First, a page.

In my last discussion with Nicholas Negroponte about the sub-hundred dollar laptop, I got the conversation off to an awkward start by asking a question about how the device would be used as “a teaching tool” in the classroom. Negroponte explained that this was exactly the wrong way to think about the device – the goal was to convince teachers it was little more than an electronic book and let the kids discover on their own what this remarkable little box could actually do.
And then he reminded me that Alan Kay was designing the UI for the machine. Which made his previous comments make a bit more sense to me.
I ended up sitting in on Kay’s talk at WSIS yesterday by accident. I was taking a break from my otherwise all-consuming task of annoying the Tunisian authorities and decided to catch my friend Andrew McLaughlin’s talk on a panel devoted to the Library at Alexandria. But Andrew had another speech scheduled at the same time, and when I finally finished handing out boxes of filtering circumvention software, Kay was speaking, talking about his work in computers in education and the software of the $100 laptop.
Kay began by explaining that most people aren’t using computers to do the most important things they’re able to do, by which I think he means that we’re not using computers to explore, experiment and discover. Mentioning that he, Nicholas and others working on the hundred-dollar laptop were getting older, he suggested that he was getting sick of computer “vendors who don’t realize there are children in the world.
Outlining the challenges behind the one laptop per child project, Kay characterized the challenges from easy to hard: hardware, software, user interface, content and mentoring. Making it clear that the computer would be based on free and open source software, Kay showed off the Squeak Smalltalk environment by interrupting his presentation to drawm, then animate a car.
For those who haven’t seen Squeak, it’s a great way to understand the sorts of environments Kay thinks are most conducive to learning the real power of computers. Think of a tool like Macromedia director, which lets you draw, animate and script… but for kids… and based around SmallTalk, a language so simple than many experienced programmers (like me) find it bafflingly counterintuitive and hard to use.
The car Kay designs in a few seconds drives in a circle by moving a few units forwards, turning an equal number of units – Kay explains that this is a lesson in differential geometry, one of several mathematical ways of describing a circle. He goes onto show a more complex example – two students who program a car to follow a colored path on a screen, using the principle of feedback (when the car sees the edge of the path, it correct and rights itself.)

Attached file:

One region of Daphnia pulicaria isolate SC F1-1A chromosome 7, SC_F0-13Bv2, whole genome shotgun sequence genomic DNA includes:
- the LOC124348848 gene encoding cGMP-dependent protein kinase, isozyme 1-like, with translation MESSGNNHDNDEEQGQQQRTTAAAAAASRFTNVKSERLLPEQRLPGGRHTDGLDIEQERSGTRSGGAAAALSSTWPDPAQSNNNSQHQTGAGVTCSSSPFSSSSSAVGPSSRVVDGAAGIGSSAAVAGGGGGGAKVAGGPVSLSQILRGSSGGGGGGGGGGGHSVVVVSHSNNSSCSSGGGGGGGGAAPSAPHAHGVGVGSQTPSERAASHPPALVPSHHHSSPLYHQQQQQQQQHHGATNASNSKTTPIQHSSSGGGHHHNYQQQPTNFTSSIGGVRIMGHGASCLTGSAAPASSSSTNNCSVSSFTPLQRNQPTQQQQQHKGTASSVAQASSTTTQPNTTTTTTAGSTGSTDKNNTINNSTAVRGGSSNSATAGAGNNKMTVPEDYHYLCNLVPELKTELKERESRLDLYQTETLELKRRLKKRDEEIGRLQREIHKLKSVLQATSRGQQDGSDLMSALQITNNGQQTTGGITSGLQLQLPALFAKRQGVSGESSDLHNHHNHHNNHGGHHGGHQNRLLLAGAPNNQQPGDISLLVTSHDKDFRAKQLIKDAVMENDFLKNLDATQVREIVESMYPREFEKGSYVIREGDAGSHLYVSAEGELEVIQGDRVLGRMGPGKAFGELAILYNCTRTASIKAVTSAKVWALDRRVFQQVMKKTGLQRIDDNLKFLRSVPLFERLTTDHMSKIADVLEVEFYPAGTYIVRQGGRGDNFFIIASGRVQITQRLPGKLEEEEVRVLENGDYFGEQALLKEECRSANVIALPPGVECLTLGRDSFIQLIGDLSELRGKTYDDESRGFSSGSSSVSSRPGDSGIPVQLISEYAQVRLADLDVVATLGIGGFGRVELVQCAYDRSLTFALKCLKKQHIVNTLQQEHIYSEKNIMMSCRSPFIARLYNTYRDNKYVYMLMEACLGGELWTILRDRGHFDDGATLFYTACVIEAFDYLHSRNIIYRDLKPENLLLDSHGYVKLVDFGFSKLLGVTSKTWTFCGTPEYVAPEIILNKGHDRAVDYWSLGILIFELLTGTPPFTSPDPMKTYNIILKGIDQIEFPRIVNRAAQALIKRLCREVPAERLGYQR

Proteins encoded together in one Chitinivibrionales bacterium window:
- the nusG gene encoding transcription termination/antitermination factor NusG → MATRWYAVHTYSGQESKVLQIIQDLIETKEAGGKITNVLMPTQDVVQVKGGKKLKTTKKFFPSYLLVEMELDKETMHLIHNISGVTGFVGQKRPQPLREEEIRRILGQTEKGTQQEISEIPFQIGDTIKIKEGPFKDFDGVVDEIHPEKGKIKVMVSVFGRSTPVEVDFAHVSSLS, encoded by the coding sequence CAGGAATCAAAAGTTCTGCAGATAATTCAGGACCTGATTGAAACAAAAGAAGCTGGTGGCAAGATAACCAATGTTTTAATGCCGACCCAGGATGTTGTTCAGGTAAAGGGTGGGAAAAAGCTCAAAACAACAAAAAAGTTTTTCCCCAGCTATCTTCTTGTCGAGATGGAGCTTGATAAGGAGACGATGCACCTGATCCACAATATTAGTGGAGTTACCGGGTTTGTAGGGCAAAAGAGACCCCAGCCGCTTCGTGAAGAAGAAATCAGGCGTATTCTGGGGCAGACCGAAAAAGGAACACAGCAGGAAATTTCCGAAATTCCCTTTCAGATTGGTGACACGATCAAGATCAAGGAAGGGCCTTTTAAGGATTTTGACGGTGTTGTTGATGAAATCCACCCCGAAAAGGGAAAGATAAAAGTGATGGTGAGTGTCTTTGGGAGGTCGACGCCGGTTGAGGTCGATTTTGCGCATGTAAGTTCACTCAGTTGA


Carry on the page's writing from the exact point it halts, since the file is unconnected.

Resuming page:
Kay puts forth the interesting proposition that “our brains aren’t designed for thinking – they’re designed for survival” – for making quick decisions, which aren’t neccesarily the correct decisions. He sees this as a major barrier to doing science – it’s taken until fairly late in human history that we’re willing to challenge our own perceptions, and “received wisdom” and carry out our own experiments. He offers a critique of Wikipedia as a teaching tool – the article on gravity doesn’t teach you about gravity – it’s a set of assertions organized in a story, not designed to help you learn about gravity. (It seemed like an odd swipe to take at Wikipedia, given that Jimmy’s never billed it as a teaching tool, and given the extent to which Negroponte has indicated that Wikipedia will likely be core to what’s distributed with the machine.
Kay goes on to show a terrific way to use the Squeak environment to teach about gravity. Children (and a teacher, we presume) film a falling ball. By breaking up the frames of the video and aligning them aside one another, measuring the distance the ball falls in each interval and discovering the principle of constant acceleration.
He ends with his thought that the hardest aspect of the one laptop per child project was “getting mentors for children” – finding (and training?) people who can help children learn to experiment and create, helping the readers of this new kind of book read better.
I’ve heard Alan speak several times in the past couple of years, and have been on a panel or two with him in that interval – I found him at his most cryptic in this talk, perhaps because he had a short time to speak, perhaps because I was tired from agitating and troublemaking. While I came away with the clear sense that he’s planning a UI for the laptop based on some form of Squeak/Smalltalk environment, I had almost no sense for how teachers are going to learn to mentor using this device.
In my earlier talk with Negroponte about the device, he suggested that one way to teach educators to use the laptop in the classroom was to send Kay around the world to teach small groups of teachers, who could go on to teach their peers. After this talk, I’m not buying it. It’s clear that there are amazing ways to use a laptop on every desktop as a teaching tool, and that a teacher like Alan could find countless ways to use such a device. But I also got the sense that it’s a subtle art to teach in this way and that it’s going to be far from obvious for most teachers how to approach this new device as anything other than a book.
I agree with Kay that the easiest challenges of the laptop are the hardware ones – indeed, I think these are the challenges Nicholas and team have done the best job of figuring out. I suspect the software – a version of Redhat Linux optimized for a diskless environment – is also well thought out. But the questions of UI, content and mentoring – as well as the challenges of distributing, servicing and financing these machines – strike me as tough challenges where there’s lots of work still to be done.